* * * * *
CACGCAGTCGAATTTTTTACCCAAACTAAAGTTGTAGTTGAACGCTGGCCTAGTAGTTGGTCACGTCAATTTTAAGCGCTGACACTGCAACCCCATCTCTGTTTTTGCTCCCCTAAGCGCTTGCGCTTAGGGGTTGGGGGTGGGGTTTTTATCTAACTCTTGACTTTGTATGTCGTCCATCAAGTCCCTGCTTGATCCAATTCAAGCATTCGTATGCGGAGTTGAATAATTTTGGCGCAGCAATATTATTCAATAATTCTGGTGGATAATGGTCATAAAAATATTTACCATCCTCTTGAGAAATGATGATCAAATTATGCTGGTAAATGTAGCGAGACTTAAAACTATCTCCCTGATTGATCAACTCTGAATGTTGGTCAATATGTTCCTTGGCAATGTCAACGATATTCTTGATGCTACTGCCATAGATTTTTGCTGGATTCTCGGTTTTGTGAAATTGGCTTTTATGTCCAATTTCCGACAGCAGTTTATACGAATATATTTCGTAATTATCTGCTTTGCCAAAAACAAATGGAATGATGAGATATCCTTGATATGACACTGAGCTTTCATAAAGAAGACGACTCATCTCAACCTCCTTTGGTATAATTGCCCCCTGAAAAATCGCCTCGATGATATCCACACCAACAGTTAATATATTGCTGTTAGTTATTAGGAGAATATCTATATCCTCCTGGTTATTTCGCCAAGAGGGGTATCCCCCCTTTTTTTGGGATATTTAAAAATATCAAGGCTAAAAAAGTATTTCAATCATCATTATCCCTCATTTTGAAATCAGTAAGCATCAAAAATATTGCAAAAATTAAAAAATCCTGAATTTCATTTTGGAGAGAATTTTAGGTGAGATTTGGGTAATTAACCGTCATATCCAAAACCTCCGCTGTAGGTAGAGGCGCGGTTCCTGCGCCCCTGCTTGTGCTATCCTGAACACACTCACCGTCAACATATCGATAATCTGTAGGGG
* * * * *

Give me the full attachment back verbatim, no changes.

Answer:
CACGCAGTCGAATTTTTTACCCAAACTAAAGTTGTAGTTGAACGCTGGCCTAGTAGTTGGTCACGTCAATTTTAAGCGCTGACACTGCAACCCCATCTCTGTTTTTGCTCCCCTAAGCGCTTGCGCTTAGGGGTTGGGGGTGGGGTTTTTATCTAACTCTTGACTTTGTATGTCGTCCATCAAGTCCCTGCTTGATCCAATTCAAGCATTCGTATGCGGAGTTGAATAATTTTGGCGCAGCAATATTATTCAATAATTCTGGTGGATAATGGTCATAAAAATATTTACCATCCTCTTGAGAAATGATGATCAAATTATGCTGGTAAATGTAGCGAGACTTAAAACTATCTCCCTGATTGATCAACTCTGAATGTTGGTCAATATGTTCCTTGGCAATGTCAACGATATTCTTGATGCTACTGCCATAGATTTTTGCTGGATTCTCGGTTTTGTGAAATTGGCTTTTATGTCCAATTTCCGACAGCAGTTTATACGAATATATTTCGTAATTATCTGCTTTGCCAAAAACAAATGGAATGATGAGATATCCTTGATATGACACTGAGCTTTCATAAAGAAGACGACTCATCTCAACCTCCTTTGGTATAATTGCCCCCTGAAAAATCGCCTCGATGATATCCACACCAACAGTTAATATATTGCTGTTAGTTATTAGGAGAATATCTATATCCTCCTGGTTATTTCGCCAAGAGGGGTATCCCCCCTTTTTTTGGGATATTTAAAAATATCAAGGCTAAAAAAGTATTTCAATCATCATTATCCCTCATTTTGAAATCAGTAAGCATCAAAAATATTGCAAAAATTAAAAAATCCTGAATTTCATTTTGGAGAGAATTTTAGGTGAGATTTGGGTAATTAACCGTCATATCCAAAACCTCCGCTGTAGGTAGAGGCGCGGTTCCTGCGCCCCTGCTTGTGCTATCCTGAACACACTCACCGTCAACATATCGATAATCTGTAGGGG